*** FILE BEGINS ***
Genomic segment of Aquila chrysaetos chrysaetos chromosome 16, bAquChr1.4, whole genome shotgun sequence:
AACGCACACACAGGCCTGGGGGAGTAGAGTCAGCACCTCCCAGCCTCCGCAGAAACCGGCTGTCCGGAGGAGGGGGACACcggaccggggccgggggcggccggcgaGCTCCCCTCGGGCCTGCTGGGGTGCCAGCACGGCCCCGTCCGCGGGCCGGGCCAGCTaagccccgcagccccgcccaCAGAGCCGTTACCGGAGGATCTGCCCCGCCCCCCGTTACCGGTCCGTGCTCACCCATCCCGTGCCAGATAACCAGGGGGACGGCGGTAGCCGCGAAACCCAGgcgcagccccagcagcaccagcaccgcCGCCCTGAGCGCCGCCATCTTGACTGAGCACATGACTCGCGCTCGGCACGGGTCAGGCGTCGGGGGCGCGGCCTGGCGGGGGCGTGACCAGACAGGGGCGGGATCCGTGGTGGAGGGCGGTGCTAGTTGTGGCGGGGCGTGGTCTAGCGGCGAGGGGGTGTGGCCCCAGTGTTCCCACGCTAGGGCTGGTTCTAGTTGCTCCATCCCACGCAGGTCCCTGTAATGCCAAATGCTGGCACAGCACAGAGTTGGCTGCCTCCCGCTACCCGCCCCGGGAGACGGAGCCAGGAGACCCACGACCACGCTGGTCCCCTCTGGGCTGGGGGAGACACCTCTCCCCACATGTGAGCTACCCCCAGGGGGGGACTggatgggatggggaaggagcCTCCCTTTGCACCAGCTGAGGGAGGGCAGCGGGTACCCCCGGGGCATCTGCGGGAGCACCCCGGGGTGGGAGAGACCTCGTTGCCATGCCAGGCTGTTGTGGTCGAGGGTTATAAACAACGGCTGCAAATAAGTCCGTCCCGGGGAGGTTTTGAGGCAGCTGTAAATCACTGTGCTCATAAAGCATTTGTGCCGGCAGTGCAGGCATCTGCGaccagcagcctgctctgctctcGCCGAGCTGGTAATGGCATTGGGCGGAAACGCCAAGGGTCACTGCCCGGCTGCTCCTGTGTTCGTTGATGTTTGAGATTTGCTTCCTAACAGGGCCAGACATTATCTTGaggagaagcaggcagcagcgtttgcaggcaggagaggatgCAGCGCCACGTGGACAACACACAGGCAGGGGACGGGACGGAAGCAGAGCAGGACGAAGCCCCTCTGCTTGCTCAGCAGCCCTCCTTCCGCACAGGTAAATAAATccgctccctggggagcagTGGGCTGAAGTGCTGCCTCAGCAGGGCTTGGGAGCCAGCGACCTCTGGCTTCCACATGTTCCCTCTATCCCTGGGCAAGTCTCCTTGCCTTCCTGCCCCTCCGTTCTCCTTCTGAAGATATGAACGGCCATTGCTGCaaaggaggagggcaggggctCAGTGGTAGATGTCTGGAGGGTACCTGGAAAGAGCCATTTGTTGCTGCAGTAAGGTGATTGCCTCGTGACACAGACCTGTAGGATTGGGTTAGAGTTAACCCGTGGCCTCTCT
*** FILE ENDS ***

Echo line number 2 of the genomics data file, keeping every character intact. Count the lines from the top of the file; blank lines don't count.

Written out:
AACGCACACACAGGCCTGGGGGAGTAGAGTCAGCACCTCCCAGCCTCCGCAGAAACCGGCTGTCCGGAGGAGGGGGACACcggaccggggccgggggcggccggcgaGCTCCCCTCGGGCCTGCTGGGGTGCCAGCACGGCCCCGTCCGCGGGCCGGGCCAGCTaagccccgcagccccgcccaCAGAGCCGTTACCGGAGGATCTGCCCCGCCCCCCGTTACCGGTCCGTGCTCACCCATCCCGTGCCAGATAACCAGGGGGACGGCGGTAGCCGCGAAACCCAGgcgcagccccagcagcaccagcaccgcCGCCCTGAGCGCCGCCATCTTGACTGAGCACATGACTCGCGCTCGGCACGGGTCAGGCGTCGGGGGCGCGGCCTGGCGGGGGCGTGACCAGACAGGGGCGGGATCCGTGGTGGAGGGCGGTGCTAGTTGTGGCGGGGCGTGGTCTAGCGGCGAGGGGGTGTGGCCCCAGTGTTCCCACGCTAGGGCTGGTTCTAGTTGCTCCATCCCACGCAGGTCCCTGTAATGCCAAATGCTGGCACAGCACAGAGTTGGCTGCCTCCCGCTACCCGCCCCGGGAGACGGAGCCAGGAGACCCACGACCACGCTGGTCCCCTCTGGGCTGGGGGAGACACCTCTCCCCACATGTGAGCTACCCCCAGGGGGGGACTggatgggatggggaaggagcCTCCCTTTGCACCAGCTGAGGGAGGGCAGCGGGTACCCCCGGGGCATCTGCGGGAGCACCCCGGGGTGGGAGAGACCTCGTTGCCATGCCAGGCTGTTGTGGTCGAGGGTTATAAACAACGGCTGCAAATAAGTCCGTCCCGGGGAGGTTTTGAGGCAGCTGTAAATCACTGTGCTCATAAAGCATTTGTGCCGGCAGTGCAGGCATCTGCGaccagcagcctgctctgctctcGCCGAGCTGGTAATGGCATTGGGCGGAAACGCCAAGGGTCACTGCCCGGCTGCTCCTGTGTTCGTTGATGTTTGAGATTTGCTTCCTAACAGGGCCAGACATTATCTTGaggagaagcaggcagcagcgtttgcaggcaggagaggatgCAGCGCCACGTGGACAACACACAGGCAGGGGACGGGACGGAAGCAGAGCAGGACGAAGCCCCTCTGCTTGCTCAGCAGCCCTCCTTCCGCACAGGTAAATAAATccgctccctggggagcagTGGGCTGAAGTGCTGCCTCAGCAGGGCTTGGGAGCCAGCGACCTCTGGCTTCCACATGTTCCCTCTATCCCTGGGCAAGTCTCCTTGCCTTCCTGCCCCTCCGTTCTCCTTCTGAAGATATGAACGGCCATTGCTGCaaaggaggagggcaggggctCAGTGGTAGATGTCTGGAGGGTACCTGGAAAGAGCCATTTGTTGCTGCAGTAAGGTGATTGCCTCGTGACACAGACCTGTAGGATTGGGTTAGAGTTAACCCGTGGCCTCTCT